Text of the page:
Patient Retention Scripts
Stephen Barrett, M.D.
Many chiropractors tell patients that periodic spinal examinations and "adjustments" will promote and maintain their health. Many also encourage people who recover from a painful condition that "maintenance" care is needed to prevent the problem from recurring. The scripts below accompanied an audiotape called "Overcoming Patient Objections" that was part of a practice-building system marketed during the 1980s by Ron Halstead, D.C.
Ads for Halstead's audiotapes stated that in 1980 he had seen 725 to 769 patients per week and had grossed $786,000. Not long afterward, he was convicted of Medicaid fraud in Illinois. In 1982, he moved to Scottsdale, Arizona, where he set up Practice Systems, a practice-management firm that taught chiropractors throughout the United States how operate high-volume MD/DC practices for rehabilitating injured patients. In 2003, he and two West Virginia chiropractors were convicted of conspiring to defraud insurance companies. The indictment stated that the others had used a script created by Halstead to (a) persuade new patients that they had serious spinal conditions, even if they did not; (b) persuade patients that chiropractic could effectively treat them; and (c) overcome any objections to the type, frequency, length, and cost of the proposed treatment. I don't know whether the script below is identical to the one mentioned in the indictment.
My chiropractic consultants and I advise people to stop chiropractic treatment when they feel better and that there is no scientific evidence that periodic checkups or "maintenance visits" are beneficial. Halstead, however, teaches that neither feeling better nor feeling worse are a reason to stop coming; and most other chiropractic "practice-builders" provide similar advice. The percentage of chiropractors who use such techniques is unknown, but reports from former patients indicate that they are widely used.
OVERCOMING PATIENT OBJECTIONS (EXCERPT)
Patients often feel better after the first few treatments, and although this may seem advantageous, the opposite can sometimes be true as well. Patients often mistake this feeling for a total cure of their condition. They simply do not realize that a relief of the symptoms DOES NOT indicate a correction of the condition. These patients want to discontinue treatment before their complaint has been corrected, and if they are allowed to do so, further complications are bound to develop. To avoid these complications, a detailed explanation of treatment procedures is often the best course to follow. Listed below are some additional suggested patient responses:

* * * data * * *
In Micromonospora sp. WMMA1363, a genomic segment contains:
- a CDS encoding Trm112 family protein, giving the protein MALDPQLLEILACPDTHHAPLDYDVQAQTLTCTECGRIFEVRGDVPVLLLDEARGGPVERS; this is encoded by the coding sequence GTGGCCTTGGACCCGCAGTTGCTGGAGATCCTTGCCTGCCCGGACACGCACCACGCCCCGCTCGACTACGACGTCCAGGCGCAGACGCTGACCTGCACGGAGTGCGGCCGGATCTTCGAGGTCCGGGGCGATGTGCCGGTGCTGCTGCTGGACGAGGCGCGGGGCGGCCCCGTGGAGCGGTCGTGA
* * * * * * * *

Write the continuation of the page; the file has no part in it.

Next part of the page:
Whenever a condition, that usually has lasted for quite a long time, is corrected, discomfort of some sort is usually experienced. Even though this discomfort indicates progress is being made, patients often interpret it to mean the reverse. Patients often feel that going to a doctor means instant com-fort, and when this doesn't occur, they get disgusted and don't return. Patients such as these need to understand how chiropractic works, and once they do, their continuance as patients is almost inevitable. The following list has within it suggested patient responses:
Often, if relief isn't immediate, patients begin to doubt the effectiveness of chiropractic treatments. Even when the patient maintains his/her faith in the Doctor, the patient's spouse may not. In either situation, these doubts may result in discontinued care. The best method of avoiding this loss 1 so obvious that it's often overlooked, talk to the patient, explain as clearly as possible how chiropractic treatment works. Present this explanation right before or just when the treatment begins. Ask the patient to bring his/her spouse. A patient won't discontinue treatment if these doubts never occur. Nonetheless, if for some unknown reason a patient questions the validity of chiropractic, the following suggested responses should be of benefit to both you and the patient:
- Ron Halstead and Two Other Chiropractors Convicted in Health Fraud Scheme
- Indictment of Ronald L. Halstead, D.C (2002)
- Halstead 1981 Ad for Practice-Building Tapes
- Article about Other Practice-Builders
This page was posted on February 16, 2003.